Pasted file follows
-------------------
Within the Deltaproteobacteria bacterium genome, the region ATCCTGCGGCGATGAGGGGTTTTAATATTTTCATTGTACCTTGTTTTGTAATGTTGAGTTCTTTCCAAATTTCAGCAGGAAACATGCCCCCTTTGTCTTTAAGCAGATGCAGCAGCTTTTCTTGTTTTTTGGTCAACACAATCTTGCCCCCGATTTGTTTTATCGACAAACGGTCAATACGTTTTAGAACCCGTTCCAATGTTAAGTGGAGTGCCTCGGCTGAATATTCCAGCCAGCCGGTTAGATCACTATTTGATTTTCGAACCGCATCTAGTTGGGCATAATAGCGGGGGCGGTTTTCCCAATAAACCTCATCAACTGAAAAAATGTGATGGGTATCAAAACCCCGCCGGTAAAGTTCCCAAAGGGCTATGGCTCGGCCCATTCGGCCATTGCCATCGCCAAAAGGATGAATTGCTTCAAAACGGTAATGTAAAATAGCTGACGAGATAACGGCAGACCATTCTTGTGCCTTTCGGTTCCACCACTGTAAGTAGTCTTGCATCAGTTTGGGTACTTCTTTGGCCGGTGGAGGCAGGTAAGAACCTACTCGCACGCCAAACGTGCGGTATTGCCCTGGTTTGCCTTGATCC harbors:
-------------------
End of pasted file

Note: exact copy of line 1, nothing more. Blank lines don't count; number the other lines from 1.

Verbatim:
Within the Deltaproteobacteria bacterium genome, the region ATCCTGCGGCGATGAGGGGTTTTAATATTTTCATTGTACCTTGTTTTGTAATGTTGAGTTCTTTCCAAATTTCAGCAGGAAACATGCCCCCTTTGTCTTTAAGCAGATGCAGCAGCTTTTCTTGTTTTTTGGTCAACACAATCTTGCCCCCGATTTGTTTTATCGACAAACGGTCAATACGTTTTAGAACCCGTTCCAATGTTAAGTGGAGTGCCTCGGCTGAATATTCCAGCCAGCCGGTTAGATCACTATTTGATTTTCGAACCGCATCTAGTTGGGCATAATAGCGGGGGCGGTTTTCCCAATAAACCTCATCAACTGAAAAAATGTGATGGGTATCAAAACCCCGCCGGTAAAGTTCCCAAAGGGCTATGGCTCGGCCCATTCGGCCATTGCCATCGCCAAAAGGATGAATTGCTTCAAAACGGTAATGTAAAATAGCTGACGAGATAACGGCAGACCATTCTTGTGCCTTTCGGTTCCACCACTGTAAGTAGTCTTGCATCAGTTTGGGTACTTCTTTGGCCGGTGGAGGCAGGTAAGAACCTACTCGCACGCCAAACGTGCGGTATTGCCCTGGTTTGCCTTGATCC harbors: